At the start of this month, an Israeli chief executive named Udi Ben Shimol logged on to a video call with bosses from cities across Europe who all wanted to ask him one thing: What’s it like when life starts returning to normal?
In other words, what is it like in the country that has become the world’s Covid-19 vaccine superstar?
“They said, ‘Udi, you are in Israel, you’re at the end of the tunnel. What do you see?’” he told me last week. Alas, he had bad news. “I said to them, ‘I see another tunnel’.”
I suspect the European executives were as disappointed as I was. More than half Israel’s population has had at least one vaccine shot and more than a third has had two. It has already started to reopen after a year of the lockdowns still dogging parts of Europe.
Yet Ben Shimol is just one of a number of people I have spoken to recently who bear sobering tidings from the leading edges of the pandemic.
Their impressions are just snapshots, but they suggest a need to be ready for anything, because even a successful vaccine rollout can have side-effects.
Ben Shimol runs the Israeli division of Sodexo, the French catering group, and almost 60 per cent of his staff have already had two shots, which is just as well since client demand is picking up. But he has a problem: 250 of his 1,800 employees are still on a government furlough programme that was last year extended until June 2021 and they are not keen on coming back.
“No one thought the vaccination process would go so smoothly,” he said. “I need employees to come back to work, but they do not want to come while they are getting money without working.”
Those who are back have had to cater for some unexpected client demands.
Ben Shimol was surprised when one customer ordered buffet-style food for the staff canteen, plus less tempting packed lunches. It turned out that workers were only allowed to eat inside if they had one of the “green passports” Israel has introduced for the fully vaccinated, or those presumed to be immune after recovering from Covid. The unvaccinated had to take their packed lunch outside.
Some employers have told jabless staff to stay away from the office entirely. As a last resort, workers who declined a shot could be fired according to a legal opinion that Ron Tomer, president of the Manufacturers Association of Israel, told me his association had commissioned.
But what of the 130-plus countries that, as of last month, had yet to administer a single dose?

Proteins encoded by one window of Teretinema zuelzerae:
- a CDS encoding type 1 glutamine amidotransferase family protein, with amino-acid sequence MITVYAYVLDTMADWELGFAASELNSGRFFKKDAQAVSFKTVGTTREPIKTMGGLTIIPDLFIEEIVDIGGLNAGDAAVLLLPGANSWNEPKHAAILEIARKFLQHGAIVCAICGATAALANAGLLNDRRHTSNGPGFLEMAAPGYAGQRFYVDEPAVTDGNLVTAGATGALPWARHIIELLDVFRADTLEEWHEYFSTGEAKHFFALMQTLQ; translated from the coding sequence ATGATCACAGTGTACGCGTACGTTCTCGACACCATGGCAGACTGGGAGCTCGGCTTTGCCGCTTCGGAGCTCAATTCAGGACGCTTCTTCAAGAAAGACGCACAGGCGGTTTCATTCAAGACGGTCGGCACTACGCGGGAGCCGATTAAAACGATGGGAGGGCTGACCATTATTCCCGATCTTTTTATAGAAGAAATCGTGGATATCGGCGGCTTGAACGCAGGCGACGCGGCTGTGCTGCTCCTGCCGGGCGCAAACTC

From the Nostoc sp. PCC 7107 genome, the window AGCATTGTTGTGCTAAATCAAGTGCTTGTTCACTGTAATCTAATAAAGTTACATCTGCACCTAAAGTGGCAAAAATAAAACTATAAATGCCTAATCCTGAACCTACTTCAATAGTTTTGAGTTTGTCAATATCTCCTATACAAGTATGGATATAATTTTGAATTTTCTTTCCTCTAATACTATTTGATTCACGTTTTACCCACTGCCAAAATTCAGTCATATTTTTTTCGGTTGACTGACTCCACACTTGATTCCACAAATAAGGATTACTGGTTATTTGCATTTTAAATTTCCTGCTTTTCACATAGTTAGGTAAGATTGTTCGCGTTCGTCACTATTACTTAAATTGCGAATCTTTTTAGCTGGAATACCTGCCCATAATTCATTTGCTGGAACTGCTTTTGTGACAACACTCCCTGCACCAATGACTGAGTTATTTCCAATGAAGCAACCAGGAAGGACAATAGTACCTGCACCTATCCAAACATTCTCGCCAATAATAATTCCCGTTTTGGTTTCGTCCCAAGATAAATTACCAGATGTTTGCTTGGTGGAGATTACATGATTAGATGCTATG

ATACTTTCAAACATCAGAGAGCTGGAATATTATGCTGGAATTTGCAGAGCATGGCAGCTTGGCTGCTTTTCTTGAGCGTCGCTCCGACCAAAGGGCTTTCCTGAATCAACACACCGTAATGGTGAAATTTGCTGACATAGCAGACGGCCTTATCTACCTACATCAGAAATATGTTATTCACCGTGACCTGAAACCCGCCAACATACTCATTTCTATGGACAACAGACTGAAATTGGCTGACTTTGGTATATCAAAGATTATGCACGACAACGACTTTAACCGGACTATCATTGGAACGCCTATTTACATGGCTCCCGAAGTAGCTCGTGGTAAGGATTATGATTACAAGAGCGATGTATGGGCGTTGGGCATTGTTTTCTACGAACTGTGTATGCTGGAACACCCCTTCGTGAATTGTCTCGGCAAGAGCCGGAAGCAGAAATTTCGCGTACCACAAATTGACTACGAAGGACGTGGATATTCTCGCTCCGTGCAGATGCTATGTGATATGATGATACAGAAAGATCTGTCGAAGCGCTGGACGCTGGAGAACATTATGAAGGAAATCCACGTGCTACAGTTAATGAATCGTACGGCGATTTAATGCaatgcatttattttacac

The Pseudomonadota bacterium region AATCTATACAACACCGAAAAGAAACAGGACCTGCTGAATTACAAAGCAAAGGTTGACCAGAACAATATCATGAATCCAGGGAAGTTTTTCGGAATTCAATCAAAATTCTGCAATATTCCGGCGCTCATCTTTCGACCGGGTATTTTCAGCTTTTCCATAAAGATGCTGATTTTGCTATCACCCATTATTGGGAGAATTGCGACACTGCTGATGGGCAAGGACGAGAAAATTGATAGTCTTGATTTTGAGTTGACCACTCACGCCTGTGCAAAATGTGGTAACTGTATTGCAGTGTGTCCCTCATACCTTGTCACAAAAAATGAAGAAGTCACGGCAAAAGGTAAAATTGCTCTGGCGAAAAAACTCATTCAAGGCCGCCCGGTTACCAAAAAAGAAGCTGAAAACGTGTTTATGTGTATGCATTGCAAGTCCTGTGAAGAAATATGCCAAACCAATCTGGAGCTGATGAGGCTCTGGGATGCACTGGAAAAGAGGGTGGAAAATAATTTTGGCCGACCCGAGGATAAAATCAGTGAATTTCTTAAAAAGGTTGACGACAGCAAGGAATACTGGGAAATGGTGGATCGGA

Unilever, the consumer goods group, operates in 100 of them, its chief human resources officer, Leena Nair, told an FT conference last week. And although about 36 of its 265 offices around the world have now reopened, many of them in the Asia-Pacific, Nair says working life is often not what it was.
“Social banter in the office has more or less stopped. There’s no water cooler moment; there’s no coffee break moment,” she said. “People are sitting two metres apart. It’s not that joyous an experience coming to work.”
Happily, working life is more cheering for some in Covid-quashing Australia, which last Wednesday reported no new local cases for the 12th day in a row.
“We don’t wear masks, there’s no 2m rule, there’s plenty of water cooler chat, it feels normal,” one friend said on the phone as she walked to catch a train to work in Sydney last week.
The train was the only place she had to wear a mask, she said, adding she had just been to a business conference, in person, with several hundred people.
But the allure of remote working remains a headache further south in Melbourne, where just 24 per cent of workers have so far returned to the city centre, according to the Property Council of Australia.
To reel them back, the council is lobbying for “Fab Fridays”: free public transport and 4pm knock-offs from work to bring the city’s buzz back.
I have no idea if this will catch on, in Australia or anywhere else. But I doubt I am the only one hoping that where Melbourne goes, the rest of the world will soon follow.
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